Disabled man had role in £1m blue badge tax scam
A POYNTON man was among four disabled people who took part in a tax scam worth almost £1 million.
The quartet used their blue badges to dodge VAT on luxury cars which were then sold on at a profit, a court heard.
The plot exploited a law allowing disabled people to buy vehicles VAT free if they are adapted for personal use. Martin Burke, 51,
of Park Avenue in Poynton, is among the first defendants to be prosecuted in a case like this – even though this scam is thought to have cost HMRC millions nationwide.
Between them, the four defendants bought nearly 100 cars in 2007, knowing they would be sold on, Manchester Crown Court heard.
All the cars were high end – including a £56,000 Jaguar XK Sport, a £127,000 Bentley Continental GTC convertible, a £130,000 Bentley GTC and a £47,000 Audi Q7.
The defendants were funded by other criminals who used disabled buyers to purchase 122 cars worth more than £6m. In doing so they evaded VAT totalling £930,492.
Raymond Gordon, 57, Riesling Drive, Kirkby, Merseyside, Margaret Lunt, 68, of Suffolk Lane, Chester, and Arthur Jackson, 62, from Sale, were all convicted of being part of the scam.
Gordon was sent down for 18 months, while the other three who had admitted conspiracy to evade VAT were given suspended sentences.
All the cars were sold on – often within days – making more than £370,000 in less than two years.
The defendants themselves made up to £500 per purchase – although Lunt’s solicitor insisted she was paid only ‘expenses’ for travelling around the country.
Nick Clarke QC, prosecuting, said the scam worked on the basis that blue badge holders are let off paying VAT, set at 17.5pc in 2007, as long as the vehicles are for personal use. Using cash deposited into their accounts or paid directly by the scam’s leaders, the defendants picked up top end cars from dealers. Proving their legitimate disabled status, they signed to say the cars were for personal use.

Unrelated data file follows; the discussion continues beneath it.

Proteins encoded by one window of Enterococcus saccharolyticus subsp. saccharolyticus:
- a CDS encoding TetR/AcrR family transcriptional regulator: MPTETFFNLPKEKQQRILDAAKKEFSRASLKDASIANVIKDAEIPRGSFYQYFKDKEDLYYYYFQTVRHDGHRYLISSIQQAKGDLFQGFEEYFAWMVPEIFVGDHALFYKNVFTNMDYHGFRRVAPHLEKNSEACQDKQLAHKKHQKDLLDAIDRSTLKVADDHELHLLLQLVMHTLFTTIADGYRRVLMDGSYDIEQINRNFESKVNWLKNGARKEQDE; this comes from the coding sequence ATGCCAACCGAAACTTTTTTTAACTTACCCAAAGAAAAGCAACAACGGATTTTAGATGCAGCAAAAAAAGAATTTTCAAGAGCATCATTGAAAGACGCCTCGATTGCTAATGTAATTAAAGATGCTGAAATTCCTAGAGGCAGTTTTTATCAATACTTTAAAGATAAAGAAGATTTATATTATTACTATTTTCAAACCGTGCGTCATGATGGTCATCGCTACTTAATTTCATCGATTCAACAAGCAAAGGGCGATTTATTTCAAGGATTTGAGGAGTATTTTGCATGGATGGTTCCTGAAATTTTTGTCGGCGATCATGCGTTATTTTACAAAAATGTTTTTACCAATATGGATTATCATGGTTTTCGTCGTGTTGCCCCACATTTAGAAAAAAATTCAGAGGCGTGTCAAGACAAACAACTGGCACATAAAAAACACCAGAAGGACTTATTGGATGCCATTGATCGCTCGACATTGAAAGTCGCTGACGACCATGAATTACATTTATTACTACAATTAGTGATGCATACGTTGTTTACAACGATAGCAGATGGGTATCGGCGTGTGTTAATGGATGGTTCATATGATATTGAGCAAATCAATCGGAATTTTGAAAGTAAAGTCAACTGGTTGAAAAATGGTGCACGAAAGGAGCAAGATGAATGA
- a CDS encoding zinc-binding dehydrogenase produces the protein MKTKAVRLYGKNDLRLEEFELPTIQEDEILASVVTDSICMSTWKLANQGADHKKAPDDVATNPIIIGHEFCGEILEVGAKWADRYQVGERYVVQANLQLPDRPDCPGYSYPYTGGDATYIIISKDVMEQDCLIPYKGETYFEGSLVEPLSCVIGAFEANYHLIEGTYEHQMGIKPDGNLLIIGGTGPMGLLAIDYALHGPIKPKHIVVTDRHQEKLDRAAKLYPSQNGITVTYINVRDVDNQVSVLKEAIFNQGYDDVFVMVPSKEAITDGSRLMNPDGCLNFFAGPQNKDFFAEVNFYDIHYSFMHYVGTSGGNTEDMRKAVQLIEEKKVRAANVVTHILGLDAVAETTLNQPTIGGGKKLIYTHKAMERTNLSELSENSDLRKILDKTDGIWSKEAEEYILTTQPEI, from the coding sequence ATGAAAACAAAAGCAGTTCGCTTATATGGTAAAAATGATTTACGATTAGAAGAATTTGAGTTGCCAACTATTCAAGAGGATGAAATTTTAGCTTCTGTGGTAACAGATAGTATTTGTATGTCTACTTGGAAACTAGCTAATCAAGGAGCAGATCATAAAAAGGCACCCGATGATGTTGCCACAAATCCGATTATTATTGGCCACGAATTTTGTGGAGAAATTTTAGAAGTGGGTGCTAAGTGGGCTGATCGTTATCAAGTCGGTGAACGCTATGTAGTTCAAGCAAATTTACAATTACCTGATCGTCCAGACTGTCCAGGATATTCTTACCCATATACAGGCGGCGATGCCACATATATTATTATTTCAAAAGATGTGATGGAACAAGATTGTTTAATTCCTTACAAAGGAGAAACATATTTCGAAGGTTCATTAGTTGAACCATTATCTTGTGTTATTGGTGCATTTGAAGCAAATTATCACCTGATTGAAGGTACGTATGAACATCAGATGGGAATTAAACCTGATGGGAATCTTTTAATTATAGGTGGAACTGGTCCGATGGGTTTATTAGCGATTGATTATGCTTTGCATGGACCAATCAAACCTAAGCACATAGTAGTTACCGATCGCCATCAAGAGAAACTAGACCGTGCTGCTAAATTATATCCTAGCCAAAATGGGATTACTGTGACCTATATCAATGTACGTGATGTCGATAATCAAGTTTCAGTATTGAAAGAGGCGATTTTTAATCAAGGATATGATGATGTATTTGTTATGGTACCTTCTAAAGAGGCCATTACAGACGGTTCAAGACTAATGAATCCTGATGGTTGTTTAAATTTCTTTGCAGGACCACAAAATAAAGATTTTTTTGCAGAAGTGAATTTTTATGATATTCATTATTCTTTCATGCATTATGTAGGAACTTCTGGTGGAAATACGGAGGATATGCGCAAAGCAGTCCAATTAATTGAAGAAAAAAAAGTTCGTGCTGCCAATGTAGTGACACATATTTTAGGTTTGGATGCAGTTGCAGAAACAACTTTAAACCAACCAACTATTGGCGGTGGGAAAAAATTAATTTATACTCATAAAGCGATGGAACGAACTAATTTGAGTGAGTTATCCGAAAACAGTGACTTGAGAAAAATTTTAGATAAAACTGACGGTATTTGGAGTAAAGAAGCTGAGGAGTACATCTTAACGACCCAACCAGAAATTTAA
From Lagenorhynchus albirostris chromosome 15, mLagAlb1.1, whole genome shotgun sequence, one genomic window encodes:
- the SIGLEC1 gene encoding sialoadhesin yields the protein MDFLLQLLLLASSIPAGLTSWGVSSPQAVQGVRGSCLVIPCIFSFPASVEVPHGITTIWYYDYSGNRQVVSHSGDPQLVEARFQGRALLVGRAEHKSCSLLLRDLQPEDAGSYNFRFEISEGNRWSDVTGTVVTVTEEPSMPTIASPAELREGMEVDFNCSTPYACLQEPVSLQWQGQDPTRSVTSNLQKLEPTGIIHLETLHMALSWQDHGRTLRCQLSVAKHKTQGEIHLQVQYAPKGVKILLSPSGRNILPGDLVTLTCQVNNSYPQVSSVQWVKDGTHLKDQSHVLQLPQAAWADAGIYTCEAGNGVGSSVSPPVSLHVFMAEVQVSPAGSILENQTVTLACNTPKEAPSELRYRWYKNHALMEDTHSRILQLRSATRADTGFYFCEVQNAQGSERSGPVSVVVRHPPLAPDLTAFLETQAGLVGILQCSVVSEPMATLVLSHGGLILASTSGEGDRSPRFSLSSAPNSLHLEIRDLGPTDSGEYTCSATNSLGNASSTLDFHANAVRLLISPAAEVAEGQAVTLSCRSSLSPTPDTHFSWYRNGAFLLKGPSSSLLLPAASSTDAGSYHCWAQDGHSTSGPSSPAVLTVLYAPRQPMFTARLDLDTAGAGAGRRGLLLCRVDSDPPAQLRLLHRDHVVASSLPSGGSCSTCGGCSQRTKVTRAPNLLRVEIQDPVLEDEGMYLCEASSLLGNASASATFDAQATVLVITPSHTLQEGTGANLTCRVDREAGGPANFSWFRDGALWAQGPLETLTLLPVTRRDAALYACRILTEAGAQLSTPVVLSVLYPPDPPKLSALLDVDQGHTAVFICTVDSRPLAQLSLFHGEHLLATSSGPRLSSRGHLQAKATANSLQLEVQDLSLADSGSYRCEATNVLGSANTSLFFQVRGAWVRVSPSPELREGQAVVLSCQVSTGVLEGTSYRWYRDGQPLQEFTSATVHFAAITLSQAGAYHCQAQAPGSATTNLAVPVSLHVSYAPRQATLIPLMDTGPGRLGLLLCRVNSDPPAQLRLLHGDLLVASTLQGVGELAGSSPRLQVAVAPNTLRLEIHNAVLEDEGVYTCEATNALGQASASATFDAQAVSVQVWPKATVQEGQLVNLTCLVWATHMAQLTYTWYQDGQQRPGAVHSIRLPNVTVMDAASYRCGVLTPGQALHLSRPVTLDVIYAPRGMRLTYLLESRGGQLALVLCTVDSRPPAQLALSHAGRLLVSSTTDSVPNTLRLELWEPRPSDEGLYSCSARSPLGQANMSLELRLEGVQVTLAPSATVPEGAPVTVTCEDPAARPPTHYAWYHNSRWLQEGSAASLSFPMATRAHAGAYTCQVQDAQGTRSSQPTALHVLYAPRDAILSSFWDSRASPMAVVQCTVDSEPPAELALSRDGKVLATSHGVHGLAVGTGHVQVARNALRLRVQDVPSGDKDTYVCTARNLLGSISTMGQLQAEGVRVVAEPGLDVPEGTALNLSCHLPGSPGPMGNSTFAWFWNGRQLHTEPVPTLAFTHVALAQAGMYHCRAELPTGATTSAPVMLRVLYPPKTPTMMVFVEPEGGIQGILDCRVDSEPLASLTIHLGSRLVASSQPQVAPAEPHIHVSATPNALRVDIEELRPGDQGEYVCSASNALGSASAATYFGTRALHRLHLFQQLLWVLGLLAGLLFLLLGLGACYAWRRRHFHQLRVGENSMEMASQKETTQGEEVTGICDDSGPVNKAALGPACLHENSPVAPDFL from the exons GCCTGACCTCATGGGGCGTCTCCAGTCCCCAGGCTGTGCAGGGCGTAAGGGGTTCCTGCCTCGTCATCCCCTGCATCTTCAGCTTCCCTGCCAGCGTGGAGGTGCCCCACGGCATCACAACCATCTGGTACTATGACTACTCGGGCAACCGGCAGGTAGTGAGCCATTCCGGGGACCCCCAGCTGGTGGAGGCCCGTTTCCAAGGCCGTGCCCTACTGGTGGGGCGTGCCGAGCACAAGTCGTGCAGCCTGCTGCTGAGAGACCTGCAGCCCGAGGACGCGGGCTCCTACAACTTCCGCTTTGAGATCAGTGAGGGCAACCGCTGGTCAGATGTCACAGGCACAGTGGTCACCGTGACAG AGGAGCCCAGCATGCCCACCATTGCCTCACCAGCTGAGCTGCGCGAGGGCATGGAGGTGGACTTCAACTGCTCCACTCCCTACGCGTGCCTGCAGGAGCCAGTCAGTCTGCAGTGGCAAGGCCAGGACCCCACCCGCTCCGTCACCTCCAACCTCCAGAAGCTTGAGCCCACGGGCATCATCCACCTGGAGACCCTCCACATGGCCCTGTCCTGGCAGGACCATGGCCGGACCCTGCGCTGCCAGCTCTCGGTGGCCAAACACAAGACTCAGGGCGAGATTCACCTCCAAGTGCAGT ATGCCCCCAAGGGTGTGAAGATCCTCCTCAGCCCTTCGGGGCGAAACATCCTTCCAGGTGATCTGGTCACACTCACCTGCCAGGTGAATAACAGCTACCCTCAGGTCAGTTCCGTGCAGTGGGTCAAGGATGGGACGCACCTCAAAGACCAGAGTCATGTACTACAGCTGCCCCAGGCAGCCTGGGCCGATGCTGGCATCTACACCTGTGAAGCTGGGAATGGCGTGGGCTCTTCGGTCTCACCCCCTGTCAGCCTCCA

The ruse was completed when dealers were asked to make slight adaptations to the car – like a simple £38 change to the steering wheel which could be easily reversed.
By targeting luxury vehicles the ringleaders, who cannot be named for legal reasons, rapidly netted wads of cash.
The court heard how Gordon, from Merseyside, picked up a total of 52 cars worth more than £2.5m.
Defending Burke, Malina Bennet said the scam was a ’widespread practice’ which her client believed to be a ‘loophole in the law’.
Placed ‘lower down the food chain’, he picked up the cars using his disability status but he did not handle any money, she said, and was working on paying back the money to HMRC.
After the hearing, Jackson and Burke apologised.
Burke said: “I’m very very sorry.
“I feel so stupid. I was duped.”
He said he’d been paying back the evaded VAT to the HMRC.
Gordon, of Riesling Drive, Kirkby, Merseyside, who suffers from ailments including acute renal failure, gout, and a heart condition, was jailed for 18 months.
Lunt, of Suffolk Lane, Chester, who suffers with kidney failure and Type 2 diabetes, was jailed for 12 months suspended for two years. Gordon rubbed her shoulder as her sentence was read out.
Jackson, whose ailments include arthritis and calcification of the spine, of Stamford Street, Sale, was jailed for eight months suspended for two years.
While Burke, of Park Avenue Poynton, who has numerous health issues and cares for his elderly mother, was jailed for six months suspended for two years.